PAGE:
by Alex on  October 22, 2013 |

On Thursday I had the pleasure of attending the number one IT Enterprise focused exhibition in the UK, the IPEXPO!

Held in the Earl’s Court 2 Exhibition Centre in central London, this two day event is mainly intended for upper management of IT-focused businesses and IT professionals etc.

I don’t have a huge amount of experience in this area yet, but couldn’t turn down the offer of being invited down by TalkTalk to blog about the show.

Because of the focus of the event, a lot of what was on offer on the actual show floor wasn’t applicable to me – many many exhibitors attend the event to show their latest wares in the IT sector, from machine virtualisation to data security and everything in between.
Because of my position as a mere student and not a manager/executive of a business (unlike the majority of fellow showgoers, despite the expo being open to all), much of this passed right over my head and I could take no more than a relatively uninformed interest in their products and services most of the time!

IPEXPO in Earl's Court 2
IPEXPO in Earl’s Court 2

My main focus of the day thus became attending the many seminars and talks scheduled throughout the day in each of the ‘Expo Themes’ theatres.
The overwhelming number of talks on offer during the day, every half hour or so, meant I needed to plan which to attend the night before! Thankfully, the Expo has its own app which enabled you to create a personalised schedule of seminars and their respective theatres, which I found very helpful!

Many of the talks I found to be rather thinly veiled advertising for the company represented by the speaker, some more veiled than others! This isn’t inherently bad in itself as most of the talks were still very interesting, but I would perhaps like to see more independent seminars put on, on a broader range of subjects.
My first stop before any seminars however was to meet with the people from TalkTalk Business at their stand, since they enabled me to attend the event in the first place.
As it turned out, I ended up talking with Jim Burns, Principal Marketing Comms Manager for TalkTalk Business, over the phone as he was unfortunately not at the event on Thursday.

Jim and I had a long conversation in which he described TalkTalk Business’ main focus and offering at the Expo, chiefly focused around their drive for a full small-business tailored solution, including the imminent (within a couple of quarters) launch of a revised all-in-one offering including line rental, phone, broadband and mobile.

According to their research, the most important factors in this area for small businesses are getting fully unlimited broadband, having the system ‘just work’, and when it doesn’t, to have clear information given and swift action taken – Jim believes TalkTalk Business can offer this.

In the domestic sector, they now have a £2.50 unlimited broadband package available (plus line rental apparently), and will be relaunching their small business broadband offering at a similar price point in the middle of next month.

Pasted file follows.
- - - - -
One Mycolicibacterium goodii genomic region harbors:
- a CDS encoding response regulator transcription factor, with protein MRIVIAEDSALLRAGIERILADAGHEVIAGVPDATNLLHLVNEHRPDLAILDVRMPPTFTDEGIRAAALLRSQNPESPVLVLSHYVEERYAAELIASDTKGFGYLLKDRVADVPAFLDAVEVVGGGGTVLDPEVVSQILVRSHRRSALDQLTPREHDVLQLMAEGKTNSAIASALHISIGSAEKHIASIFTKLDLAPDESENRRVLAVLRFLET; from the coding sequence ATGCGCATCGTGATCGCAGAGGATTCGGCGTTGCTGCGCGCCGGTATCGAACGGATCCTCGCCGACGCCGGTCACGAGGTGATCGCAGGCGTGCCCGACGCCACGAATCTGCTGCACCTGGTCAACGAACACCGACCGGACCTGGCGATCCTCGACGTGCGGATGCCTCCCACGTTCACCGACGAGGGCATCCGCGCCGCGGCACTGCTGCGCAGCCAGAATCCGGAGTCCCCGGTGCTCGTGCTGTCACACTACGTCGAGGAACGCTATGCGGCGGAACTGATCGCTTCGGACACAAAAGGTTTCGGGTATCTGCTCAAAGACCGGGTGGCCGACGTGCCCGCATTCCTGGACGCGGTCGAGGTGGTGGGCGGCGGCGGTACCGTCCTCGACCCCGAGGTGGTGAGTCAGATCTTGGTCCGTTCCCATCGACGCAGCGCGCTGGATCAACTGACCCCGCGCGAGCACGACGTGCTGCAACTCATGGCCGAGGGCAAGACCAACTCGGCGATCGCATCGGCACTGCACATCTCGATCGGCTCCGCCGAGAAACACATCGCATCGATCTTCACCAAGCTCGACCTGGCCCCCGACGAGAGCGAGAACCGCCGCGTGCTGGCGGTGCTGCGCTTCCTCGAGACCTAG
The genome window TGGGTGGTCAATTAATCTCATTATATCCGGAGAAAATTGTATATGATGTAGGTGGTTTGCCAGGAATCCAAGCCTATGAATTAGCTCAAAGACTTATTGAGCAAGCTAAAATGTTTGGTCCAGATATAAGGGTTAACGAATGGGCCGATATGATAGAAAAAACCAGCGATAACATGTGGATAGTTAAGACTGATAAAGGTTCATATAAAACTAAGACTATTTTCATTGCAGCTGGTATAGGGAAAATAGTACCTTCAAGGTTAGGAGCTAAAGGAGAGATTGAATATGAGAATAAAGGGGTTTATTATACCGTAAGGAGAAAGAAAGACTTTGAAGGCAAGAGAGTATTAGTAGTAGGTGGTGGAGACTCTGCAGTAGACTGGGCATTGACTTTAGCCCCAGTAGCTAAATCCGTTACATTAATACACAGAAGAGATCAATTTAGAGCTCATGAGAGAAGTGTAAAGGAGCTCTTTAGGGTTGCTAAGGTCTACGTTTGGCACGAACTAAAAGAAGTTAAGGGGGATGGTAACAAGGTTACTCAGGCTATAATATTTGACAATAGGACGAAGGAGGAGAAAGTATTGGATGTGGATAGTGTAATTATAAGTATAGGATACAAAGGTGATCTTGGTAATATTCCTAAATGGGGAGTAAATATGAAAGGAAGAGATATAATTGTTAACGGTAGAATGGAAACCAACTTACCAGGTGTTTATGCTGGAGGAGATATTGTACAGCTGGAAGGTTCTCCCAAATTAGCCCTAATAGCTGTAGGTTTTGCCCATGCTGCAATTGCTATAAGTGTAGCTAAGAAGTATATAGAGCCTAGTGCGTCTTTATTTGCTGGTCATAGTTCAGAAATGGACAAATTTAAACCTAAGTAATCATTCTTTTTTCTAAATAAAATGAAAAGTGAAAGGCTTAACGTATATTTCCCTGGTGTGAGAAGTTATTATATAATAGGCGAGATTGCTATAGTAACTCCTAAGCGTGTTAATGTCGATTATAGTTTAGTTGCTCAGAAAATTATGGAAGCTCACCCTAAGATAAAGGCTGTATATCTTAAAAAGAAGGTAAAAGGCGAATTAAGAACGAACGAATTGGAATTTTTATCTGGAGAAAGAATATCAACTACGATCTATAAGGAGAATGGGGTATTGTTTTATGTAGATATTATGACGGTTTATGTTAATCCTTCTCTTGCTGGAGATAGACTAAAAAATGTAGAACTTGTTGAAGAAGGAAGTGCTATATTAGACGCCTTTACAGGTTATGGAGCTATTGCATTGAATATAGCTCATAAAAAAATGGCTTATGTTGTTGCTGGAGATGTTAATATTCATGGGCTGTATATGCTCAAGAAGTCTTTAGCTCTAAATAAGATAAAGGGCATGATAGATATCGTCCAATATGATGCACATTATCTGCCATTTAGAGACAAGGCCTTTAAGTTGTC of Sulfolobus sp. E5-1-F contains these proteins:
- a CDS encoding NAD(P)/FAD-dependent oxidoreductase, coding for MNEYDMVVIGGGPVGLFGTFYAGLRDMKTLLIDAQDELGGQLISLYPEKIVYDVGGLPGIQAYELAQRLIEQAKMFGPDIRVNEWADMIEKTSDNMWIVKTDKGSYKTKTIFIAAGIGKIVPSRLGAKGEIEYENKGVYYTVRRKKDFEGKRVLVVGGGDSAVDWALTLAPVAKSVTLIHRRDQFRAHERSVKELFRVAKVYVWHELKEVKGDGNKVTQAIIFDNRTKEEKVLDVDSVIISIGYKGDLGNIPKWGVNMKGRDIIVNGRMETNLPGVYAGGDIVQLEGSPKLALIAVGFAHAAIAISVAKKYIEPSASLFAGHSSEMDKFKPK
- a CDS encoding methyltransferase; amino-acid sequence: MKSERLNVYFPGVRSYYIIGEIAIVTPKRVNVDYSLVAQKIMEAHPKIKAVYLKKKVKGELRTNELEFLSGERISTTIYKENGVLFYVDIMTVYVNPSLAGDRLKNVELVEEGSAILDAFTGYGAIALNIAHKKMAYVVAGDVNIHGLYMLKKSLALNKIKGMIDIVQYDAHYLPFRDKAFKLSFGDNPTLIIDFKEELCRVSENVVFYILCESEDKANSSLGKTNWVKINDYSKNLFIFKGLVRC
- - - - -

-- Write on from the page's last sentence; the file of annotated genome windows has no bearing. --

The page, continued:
In terms of large business, tailored solutions are available with customised plans, so from central company HQ to small branches, different ‘pipes’ can be tailored to the amount of data needed.
The most interesting seminar I attended was entitled ‘How Snowden changed the reality of cyber security’.

The speaker addressed ten main ways that the Edward Snowden case has affected the digital world and how the world interacts online, which I’ve briefly summed up;

1: Trust – People are less trusting of their governments and of interaction online in general.

2: Privacy/Security balance – People are questioning where the balance lies between security and their personal privacy, especially after the Snowden revelations (PRISM etc).

3: Realisation of Realities of the digital age – People are starting to realise more the ways in which we are very exposed online, and are beginning to address it.

4: Acceleration of the global cyber arms-race – The cyber arms-race is gaining momentum even more now, with countries like the USA more exposed as some of their offensive cyber capability has been revealed.

5: Cyber security is integral to world politics – Cybersec and hacking now play a large role in discussions between nations, especially most recently the USA and China.

6: Weakened security situation in Western countries – Snowden’s leaks have damaged the security of nations like the USA as extremist groups are now able to assess some of the capability of their cyber-security.

7: Pressure to create international rules and norms – World nations are increasingly pushed to establish rules and norms for use in the digital world.

8: Security and intelligence agencies are changing their procedures – One example is that the Kremlin is apparently now not creating digital copies of the most highly classified data, instead using typewriters and creating only paper copies.

9: People are more suspicious of activity in the digital world – People are becoming more aware of the dangers online, including data theft, identity fraud and the like.

10: Snowden’s effects will be adverse to his intentions – Unfortunately, the leaking of so much material, while done out of goodness and in favour of openness and transparency, will only serve to cause governments and agencies to become even more secretive with their data.

This was an intriguing talk, and my favourite of the ones I saw!

Overall I enjoyed the expo greatly, and want to thank TalkTalk for enabling me to go!

I’m looking forward to next year’s show!


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